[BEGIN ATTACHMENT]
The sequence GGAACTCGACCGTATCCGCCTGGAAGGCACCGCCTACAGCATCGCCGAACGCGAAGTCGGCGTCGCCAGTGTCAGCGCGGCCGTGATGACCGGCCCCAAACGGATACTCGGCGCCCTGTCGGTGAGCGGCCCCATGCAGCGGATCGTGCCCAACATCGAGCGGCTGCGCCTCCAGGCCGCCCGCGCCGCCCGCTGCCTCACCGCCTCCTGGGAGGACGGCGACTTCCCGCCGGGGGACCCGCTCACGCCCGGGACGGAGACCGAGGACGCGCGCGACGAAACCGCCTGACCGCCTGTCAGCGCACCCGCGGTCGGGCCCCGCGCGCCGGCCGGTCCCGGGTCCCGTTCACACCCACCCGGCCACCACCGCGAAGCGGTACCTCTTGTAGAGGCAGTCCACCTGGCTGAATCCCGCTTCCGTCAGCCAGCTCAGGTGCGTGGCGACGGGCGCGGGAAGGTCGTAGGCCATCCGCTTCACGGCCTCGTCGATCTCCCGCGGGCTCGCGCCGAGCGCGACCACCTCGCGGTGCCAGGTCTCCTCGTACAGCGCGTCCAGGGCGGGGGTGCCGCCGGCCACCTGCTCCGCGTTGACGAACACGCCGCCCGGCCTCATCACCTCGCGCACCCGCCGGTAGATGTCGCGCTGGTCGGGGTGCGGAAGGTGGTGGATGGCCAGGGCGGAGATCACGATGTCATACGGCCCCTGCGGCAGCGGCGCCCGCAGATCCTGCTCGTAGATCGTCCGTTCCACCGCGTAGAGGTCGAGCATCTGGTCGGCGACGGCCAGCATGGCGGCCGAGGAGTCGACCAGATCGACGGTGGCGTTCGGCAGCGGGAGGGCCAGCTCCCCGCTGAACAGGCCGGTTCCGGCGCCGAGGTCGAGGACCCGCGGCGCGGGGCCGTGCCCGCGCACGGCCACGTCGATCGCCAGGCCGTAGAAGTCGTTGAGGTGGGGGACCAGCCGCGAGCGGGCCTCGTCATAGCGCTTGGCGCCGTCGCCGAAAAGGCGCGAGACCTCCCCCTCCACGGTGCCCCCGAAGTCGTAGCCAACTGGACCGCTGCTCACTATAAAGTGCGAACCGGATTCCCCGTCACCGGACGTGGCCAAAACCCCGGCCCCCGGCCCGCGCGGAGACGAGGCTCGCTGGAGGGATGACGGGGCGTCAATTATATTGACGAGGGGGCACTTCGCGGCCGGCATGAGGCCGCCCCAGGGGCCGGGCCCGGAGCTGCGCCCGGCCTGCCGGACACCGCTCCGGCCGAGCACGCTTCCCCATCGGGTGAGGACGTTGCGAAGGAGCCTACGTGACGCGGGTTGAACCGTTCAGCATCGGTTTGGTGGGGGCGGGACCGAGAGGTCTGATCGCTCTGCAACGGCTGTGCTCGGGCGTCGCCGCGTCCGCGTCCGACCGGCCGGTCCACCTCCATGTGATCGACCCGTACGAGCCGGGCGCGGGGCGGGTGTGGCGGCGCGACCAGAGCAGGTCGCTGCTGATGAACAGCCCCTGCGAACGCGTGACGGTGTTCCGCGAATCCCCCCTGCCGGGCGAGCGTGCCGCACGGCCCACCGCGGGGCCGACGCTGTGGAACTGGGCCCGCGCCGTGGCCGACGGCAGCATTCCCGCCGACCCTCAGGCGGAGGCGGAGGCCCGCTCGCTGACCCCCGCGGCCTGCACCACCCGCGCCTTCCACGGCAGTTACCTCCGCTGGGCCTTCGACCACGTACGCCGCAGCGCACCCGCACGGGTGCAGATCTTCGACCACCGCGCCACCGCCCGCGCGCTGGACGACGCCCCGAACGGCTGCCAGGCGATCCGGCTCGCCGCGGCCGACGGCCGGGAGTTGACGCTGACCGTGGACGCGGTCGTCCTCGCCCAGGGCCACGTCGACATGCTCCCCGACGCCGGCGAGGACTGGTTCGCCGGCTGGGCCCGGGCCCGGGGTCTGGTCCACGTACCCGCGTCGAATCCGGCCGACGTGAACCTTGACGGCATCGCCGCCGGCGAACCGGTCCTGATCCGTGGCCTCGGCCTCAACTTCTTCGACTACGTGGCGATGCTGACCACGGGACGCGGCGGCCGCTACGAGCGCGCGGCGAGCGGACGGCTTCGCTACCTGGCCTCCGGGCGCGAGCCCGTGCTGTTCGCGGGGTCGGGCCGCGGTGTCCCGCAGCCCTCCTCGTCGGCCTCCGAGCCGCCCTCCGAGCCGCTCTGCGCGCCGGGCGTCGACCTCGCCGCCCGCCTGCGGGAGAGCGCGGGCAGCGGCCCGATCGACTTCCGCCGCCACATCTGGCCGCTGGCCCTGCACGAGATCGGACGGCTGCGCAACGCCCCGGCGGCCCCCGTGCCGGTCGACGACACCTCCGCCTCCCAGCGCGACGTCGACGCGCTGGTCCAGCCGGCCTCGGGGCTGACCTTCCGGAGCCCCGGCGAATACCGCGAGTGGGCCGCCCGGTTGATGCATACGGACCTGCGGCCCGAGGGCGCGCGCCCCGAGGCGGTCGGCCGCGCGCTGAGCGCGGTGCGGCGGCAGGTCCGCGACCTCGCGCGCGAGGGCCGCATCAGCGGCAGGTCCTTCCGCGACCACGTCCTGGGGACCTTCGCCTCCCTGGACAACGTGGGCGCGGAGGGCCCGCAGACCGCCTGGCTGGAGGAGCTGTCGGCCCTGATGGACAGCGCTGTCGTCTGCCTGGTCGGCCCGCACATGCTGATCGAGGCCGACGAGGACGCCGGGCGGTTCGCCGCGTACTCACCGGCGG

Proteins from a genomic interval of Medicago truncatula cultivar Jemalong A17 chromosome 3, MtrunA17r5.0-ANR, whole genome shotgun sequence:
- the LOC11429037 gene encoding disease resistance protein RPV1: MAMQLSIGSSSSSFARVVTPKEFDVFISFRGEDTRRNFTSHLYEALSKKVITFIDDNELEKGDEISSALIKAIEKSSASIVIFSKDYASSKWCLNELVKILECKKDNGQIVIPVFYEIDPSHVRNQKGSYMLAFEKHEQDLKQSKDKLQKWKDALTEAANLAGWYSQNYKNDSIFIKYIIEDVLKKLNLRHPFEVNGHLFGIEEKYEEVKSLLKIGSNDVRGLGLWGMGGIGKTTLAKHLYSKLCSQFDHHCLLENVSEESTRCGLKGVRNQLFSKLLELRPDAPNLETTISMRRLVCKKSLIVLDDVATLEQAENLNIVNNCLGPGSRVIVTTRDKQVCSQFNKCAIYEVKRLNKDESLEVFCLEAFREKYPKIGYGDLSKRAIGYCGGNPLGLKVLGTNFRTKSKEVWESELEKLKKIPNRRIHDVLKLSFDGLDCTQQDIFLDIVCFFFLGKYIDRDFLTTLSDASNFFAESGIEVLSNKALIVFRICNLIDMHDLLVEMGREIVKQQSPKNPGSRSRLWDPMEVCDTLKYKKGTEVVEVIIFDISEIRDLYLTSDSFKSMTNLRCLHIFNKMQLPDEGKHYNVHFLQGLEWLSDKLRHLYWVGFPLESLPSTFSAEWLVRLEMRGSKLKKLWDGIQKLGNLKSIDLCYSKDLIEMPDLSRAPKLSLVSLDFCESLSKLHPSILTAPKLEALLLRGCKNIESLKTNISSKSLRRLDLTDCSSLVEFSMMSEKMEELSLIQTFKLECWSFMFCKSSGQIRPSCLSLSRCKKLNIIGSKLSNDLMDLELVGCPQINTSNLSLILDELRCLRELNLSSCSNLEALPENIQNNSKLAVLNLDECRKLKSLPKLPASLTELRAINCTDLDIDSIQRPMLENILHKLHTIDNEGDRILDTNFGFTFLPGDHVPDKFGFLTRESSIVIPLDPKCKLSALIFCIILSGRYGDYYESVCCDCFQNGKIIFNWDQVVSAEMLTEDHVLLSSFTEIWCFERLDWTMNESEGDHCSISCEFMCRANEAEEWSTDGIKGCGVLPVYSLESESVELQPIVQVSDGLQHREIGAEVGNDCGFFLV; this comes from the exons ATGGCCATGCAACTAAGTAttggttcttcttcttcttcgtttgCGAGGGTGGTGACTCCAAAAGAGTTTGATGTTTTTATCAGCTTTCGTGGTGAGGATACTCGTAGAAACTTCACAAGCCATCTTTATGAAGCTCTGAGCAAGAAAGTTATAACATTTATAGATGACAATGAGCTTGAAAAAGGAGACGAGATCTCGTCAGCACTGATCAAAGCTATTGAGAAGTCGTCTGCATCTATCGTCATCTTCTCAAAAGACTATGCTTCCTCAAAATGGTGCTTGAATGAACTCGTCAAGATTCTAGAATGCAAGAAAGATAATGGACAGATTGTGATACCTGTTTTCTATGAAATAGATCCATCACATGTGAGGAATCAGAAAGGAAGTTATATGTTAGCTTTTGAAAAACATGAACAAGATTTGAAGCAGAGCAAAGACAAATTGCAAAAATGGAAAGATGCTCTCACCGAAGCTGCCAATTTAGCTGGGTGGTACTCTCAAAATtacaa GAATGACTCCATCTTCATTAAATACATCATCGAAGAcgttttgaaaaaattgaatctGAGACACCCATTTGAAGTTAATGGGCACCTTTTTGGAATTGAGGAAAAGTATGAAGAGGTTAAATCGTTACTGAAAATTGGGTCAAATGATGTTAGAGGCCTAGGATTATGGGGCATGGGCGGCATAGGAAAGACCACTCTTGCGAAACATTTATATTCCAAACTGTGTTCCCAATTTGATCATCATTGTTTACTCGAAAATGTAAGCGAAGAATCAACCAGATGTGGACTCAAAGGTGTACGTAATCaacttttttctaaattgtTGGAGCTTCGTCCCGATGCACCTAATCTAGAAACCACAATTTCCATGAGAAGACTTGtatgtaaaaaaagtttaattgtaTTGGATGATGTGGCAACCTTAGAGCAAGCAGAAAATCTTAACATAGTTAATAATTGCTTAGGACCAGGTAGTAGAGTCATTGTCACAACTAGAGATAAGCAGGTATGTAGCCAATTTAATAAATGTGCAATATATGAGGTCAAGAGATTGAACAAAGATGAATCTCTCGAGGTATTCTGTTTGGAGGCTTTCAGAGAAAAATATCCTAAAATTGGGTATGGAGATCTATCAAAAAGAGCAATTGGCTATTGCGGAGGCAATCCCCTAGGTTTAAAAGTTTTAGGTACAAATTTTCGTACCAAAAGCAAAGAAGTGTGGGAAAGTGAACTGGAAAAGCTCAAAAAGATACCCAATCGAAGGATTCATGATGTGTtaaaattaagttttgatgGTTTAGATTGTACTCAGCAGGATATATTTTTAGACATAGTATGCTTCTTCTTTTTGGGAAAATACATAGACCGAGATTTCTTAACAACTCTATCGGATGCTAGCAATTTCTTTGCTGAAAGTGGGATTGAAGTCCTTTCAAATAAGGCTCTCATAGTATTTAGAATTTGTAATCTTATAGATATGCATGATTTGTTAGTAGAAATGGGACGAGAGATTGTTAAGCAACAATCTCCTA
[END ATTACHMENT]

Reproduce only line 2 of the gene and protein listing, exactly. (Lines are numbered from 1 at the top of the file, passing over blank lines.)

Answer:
Proteins from a genomic interval of Medicago truncatula cultivar Jemalong A17 chromosome 3, MtrunA17r5.0-ANR, whole genome shotgun sequence: